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D.A.: Abu-Jamal can go rot in cell

THE BITTER, divisive and protracted Mumia Abu-Jamal death-penalty case reached its legal conclusion yesterday with District Attorney Seth Williams' decision to not seek a new death sentence for the convicted cop-killer.

THE BITTER, divisive and protracted Mumia Abu-Jamal death-penalty case reached its legal conclusion yesterday with District Attorney Seth Williams' decision to not seek a new death sentence for the convicted cop-killer.

Williams' decision - backed by the family of slain Officer Daniel Faulkner - means that Abu-Jamal, a former Black Panther, MOVE sympathizer and radio-talk-show host who became an interational anti-capital-punishment figure while on death row, will remain in prison for the rest of his life without parole.

"The decision to end this fight was not an easy one to make. There's never been any doubt in my mind that Mumia Abu-Jamal shot and killed Officer Faulkner," a somber Williams said during a late-morning news conference at his Center City office building.

The rancor and acrimony surrounding the case, however, will likely go on for some time.

Tomorrow marks the 30th anniversary of Abu-Jamal's slaying of Faulkner, 25, during a Center City traffic stop at 13th and Locust streets.

Tonight, Maureen Faulkner - the officer's widow - will be part of a panel discussion about the case at the Keswick Theatre in Glenside hosted by radio talker Michael Smerconish, the author of Murdered by Mumia.

Tomorrow, supporters of Abu-Jamal, 57, will gather for their own forum at the National Constitution Center to hear Princeton University professor Cornel West and other local and national personalities. On Saturday, Abu-Jamal's backers will have organizing and fundraising activities at the Germantown Event Center, 5245 Germantown Ave.

"This is not an ending, it is a new beginning for the movement supporting Abu-Jamal's quest for release," the "We the People" organization said in a statement released after Williams' announcement.

At Williams' news conference, emotions were raw, and Maureen Faulkner and Richard Costello, former head of the city's Fraternal Order of Police, called Abu-Jamal an unrepentant murderer and an animal.

Faulkner also blasted four federal judges whom she blamed for standing in the way of Abu-Jamal's being executed as a city jury had decreed after finding him guilty of her husband's first-degree murder.

"The disgusting reality with the death penalty in Pennsylvania is that the fix is in before the hearings even begin, and federal judges, including the four dishonest cowards who presided over my husband's case, are the fixers," she said.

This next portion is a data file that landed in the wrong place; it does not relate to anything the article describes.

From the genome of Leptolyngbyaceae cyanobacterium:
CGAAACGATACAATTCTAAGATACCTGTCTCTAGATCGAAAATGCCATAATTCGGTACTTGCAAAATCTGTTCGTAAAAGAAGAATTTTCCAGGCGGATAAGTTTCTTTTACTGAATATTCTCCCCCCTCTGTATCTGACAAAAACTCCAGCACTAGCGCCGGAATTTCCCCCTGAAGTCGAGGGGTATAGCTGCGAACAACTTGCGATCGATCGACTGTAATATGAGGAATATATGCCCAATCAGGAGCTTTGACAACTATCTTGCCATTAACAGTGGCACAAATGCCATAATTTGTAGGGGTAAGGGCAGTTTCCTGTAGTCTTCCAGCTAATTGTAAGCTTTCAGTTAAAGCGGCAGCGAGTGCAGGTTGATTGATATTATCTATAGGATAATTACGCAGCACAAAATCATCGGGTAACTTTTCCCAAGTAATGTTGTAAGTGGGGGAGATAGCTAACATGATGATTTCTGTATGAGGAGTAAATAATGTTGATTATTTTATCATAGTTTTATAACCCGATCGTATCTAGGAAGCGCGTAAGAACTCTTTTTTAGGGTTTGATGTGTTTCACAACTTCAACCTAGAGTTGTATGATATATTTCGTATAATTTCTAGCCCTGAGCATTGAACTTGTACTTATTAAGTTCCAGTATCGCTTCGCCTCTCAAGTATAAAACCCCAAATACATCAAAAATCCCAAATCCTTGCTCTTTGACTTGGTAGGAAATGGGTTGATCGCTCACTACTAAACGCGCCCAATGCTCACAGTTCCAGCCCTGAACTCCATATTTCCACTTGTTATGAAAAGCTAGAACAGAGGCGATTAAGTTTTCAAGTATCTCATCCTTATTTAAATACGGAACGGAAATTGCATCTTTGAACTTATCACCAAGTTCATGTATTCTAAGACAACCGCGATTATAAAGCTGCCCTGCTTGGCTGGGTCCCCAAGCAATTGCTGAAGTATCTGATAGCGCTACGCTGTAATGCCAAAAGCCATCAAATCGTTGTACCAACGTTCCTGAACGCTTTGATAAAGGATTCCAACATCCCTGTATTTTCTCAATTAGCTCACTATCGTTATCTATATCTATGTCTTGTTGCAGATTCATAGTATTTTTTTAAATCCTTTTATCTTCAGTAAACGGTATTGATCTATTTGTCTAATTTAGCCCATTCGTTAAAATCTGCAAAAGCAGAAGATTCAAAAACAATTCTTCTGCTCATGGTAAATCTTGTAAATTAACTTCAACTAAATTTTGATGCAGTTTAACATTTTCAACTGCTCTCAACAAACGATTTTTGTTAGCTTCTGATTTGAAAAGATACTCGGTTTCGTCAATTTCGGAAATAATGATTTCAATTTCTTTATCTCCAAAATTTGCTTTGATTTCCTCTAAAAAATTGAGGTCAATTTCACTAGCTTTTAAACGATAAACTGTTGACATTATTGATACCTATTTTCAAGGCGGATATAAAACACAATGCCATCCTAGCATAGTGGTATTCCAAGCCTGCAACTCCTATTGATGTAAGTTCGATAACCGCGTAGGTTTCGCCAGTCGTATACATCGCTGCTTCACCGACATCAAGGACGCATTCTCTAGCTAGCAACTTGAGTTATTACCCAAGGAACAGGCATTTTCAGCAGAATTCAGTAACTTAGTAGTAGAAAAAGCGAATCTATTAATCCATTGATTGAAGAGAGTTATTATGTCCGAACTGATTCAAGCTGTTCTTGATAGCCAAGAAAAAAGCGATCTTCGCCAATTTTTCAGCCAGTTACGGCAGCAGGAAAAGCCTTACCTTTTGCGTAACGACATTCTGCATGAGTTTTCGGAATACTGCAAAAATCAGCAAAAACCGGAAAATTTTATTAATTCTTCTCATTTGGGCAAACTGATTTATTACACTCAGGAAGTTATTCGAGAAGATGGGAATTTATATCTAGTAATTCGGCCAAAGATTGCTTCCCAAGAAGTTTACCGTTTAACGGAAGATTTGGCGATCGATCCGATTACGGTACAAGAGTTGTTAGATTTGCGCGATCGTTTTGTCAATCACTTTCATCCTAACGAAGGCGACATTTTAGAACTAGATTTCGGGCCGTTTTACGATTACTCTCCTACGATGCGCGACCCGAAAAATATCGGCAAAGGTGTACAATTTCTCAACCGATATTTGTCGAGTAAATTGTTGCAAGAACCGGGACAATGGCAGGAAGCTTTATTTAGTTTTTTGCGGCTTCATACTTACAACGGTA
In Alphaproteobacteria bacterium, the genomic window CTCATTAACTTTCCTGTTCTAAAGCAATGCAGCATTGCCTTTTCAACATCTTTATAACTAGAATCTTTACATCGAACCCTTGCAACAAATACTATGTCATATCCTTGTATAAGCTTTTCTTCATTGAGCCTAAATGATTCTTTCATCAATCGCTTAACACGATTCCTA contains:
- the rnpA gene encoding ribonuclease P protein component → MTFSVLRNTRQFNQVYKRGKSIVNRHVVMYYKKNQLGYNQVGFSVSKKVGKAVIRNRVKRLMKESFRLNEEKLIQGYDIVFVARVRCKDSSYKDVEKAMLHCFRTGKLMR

The judges she named are William H. Yohn Jr., Anthony Scirica, Thomas Ambro and Robert E. Cowen.

Daniel Faulkner and Abu-Jamal crossed paths at 4 a.m. Dec. 9, 1981, shortly after the officer pulled over a car driven by William Cook, the defendant's brother.

Abu-Jamal, who happened upon the traffic stop while working as a taxi driver, pulled over and shot Faulkner in the back with a .38-caliber revolver as his brother fought with the officer.

Faulkner managed to turn and shoot Abu-Jamal in the upper chest before falling to the ground and being shot in the face by the defendant.

Williams said the time had come to end the legal saga for a host of practical reasons, including that witnesses had died, the difficulty of picking a jury, the quality of evidence after so many years, the impact on the Faulkner family and the city, and the "unknowable" decades of court appeals that would follow if the defendant was again sentenced to death.

Since the U.S. Supreme Court in October chose not to review the 3rd U.S. Circuit Court of Appeals' decision to vacate the death sentence as Williams had requested, he was faced with two options: to hold a new months-long sentencing hearing or to allow Abu-Jamal to remain in prison for life without parole.

In vacating the death sentence, the 3rd Circuit ruled that the instructions given to the jury during Abu-Jamal's sentencing hearing had been unclear and confusing.

On Monday, during a telephone interview broadcast on Philadelphia radio station WURD (900-AM), Abu-Jamal told host Barbara Grant that the death penalty is racist and built on a fallacy. When Grant asked how he had been enduring on a human and personal level, he replied:

"Sometimes I ask myself that. But of course, I'm strong, I'm well; I feel surrounded by a sea of love and the struggle continues."

Later he said: "Until we change this system, we're all on death row, believe it or not."

Maureen Faulkner, before stepping away from the microphone at Williams' announcement, said: "I believe the lowest dimension of hell has been reserved for child molesters and unrepentant murderers like Mumia Abu-Jamal."